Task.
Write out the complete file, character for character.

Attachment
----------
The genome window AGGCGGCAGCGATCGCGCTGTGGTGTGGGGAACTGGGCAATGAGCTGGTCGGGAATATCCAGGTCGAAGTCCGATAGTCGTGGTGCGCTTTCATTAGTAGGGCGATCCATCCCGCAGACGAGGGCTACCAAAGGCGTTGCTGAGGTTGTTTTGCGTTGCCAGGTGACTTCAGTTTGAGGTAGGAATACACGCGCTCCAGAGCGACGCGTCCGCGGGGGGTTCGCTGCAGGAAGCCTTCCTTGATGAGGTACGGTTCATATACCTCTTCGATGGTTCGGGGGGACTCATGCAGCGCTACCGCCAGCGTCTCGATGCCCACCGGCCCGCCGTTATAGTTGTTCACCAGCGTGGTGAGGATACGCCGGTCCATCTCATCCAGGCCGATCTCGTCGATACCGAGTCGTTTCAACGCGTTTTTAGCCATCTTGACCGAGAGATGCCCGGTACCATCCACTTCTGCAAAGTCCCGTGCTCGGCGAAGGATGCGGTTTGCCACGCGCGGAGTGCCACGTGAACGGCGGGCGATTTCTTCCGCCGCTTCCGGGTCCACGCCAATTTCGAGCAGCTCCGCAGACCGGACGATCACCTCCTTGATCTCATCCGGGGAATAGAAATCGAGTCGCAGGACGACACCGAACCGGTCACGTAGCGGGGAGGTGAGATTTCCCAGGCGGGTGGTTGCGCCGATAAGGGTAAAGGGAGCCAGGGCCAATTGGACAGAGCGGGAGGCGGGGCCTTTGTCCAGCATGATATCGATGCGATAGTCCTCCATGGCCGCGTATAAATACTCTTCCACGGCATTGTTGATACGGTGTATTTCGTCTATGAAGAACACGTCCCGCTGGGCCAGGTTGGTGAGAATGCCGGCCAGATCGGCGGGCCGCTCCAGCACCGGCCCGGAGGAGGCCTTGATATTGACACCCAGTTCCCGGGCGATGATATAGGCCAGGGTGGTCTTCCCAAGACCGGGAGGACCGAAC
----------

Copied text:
The genome window AGGCGGCAGCGATCGCGCTGTGGTGTGGGGAACTGGGCAATGAGCTGGTCGGGAATATCCAGGTCGAAGTCCGATAGTCGTGGTGCGCTTTCATTAGTAGGGCGATCCATCCCGCAGACGAGGGCTACCAAAGGCGTTGCTGAGGTTGTTTTGCGTTGCCAGGTGACTTCAGTTTGAGGTAGGAATACACGCGCTCCAGAGCGACGCGTCCGCGGGGGGTTCGCTGCAGGAAGCCTTCCTTGATGAGGTACGGTTCATATACCTCTTCGATGGTTCGGGGGGACTCATGCAGCGCTACCGCCAGCGTCTCGATGCCCACCGGCCCGCCGTTATAGTTGTTCACCAGCGTGGTGAGGATACGCCGGTCCATCTCATCCAGGCCGATCTCGTCGATACCGAGTCGTTTCAACGCGTTTTTAGCCATCTTGACCGAGAGATGCCCGGTACCATCCACTTCTGCAAAGTCCCGTGCTCGGCGAAGGATGCGGTTTGCCACGCGCGGAGTGCCACGTGAACGGCGGGCGATTTCTTCCGCCGCTTCCGGGTCCACGCCAATTTCGAGCAGCTCCGCAGACCGGACGATCACCTCCTTGATCTCATCCGGGGAATAGAAATCGAGTCGCAGGACGACACCGAACCGGTCACGTAGCGGGGAGGTGAGATTTCCCAGGCGGGTGGTTGCGCCGATAAGGGTAAAGGGAGCCAGGGCCAATTGGACAGAGCGGGAGGCGGGGCCTTTGTCCAGCATGATATCGATGCGATAGTCCTCCATGGCCGCGTATAAATACTCTTCCACGGCATTGTTGATACGGTGTATTTCGTCTATGAAGAACACGTCCCGCTGGGCCAGGTTGGTGAGAATGCCGGCCAGATCGGCGGGCCGCTCCAGCACCGGCCCGGAGGAGGCCTTGATATTGACACCCAGTTCCCGGGCGATGATATAGGCCAGGGTGGTCTTCCCAAGACCGGGAGGACCGAAC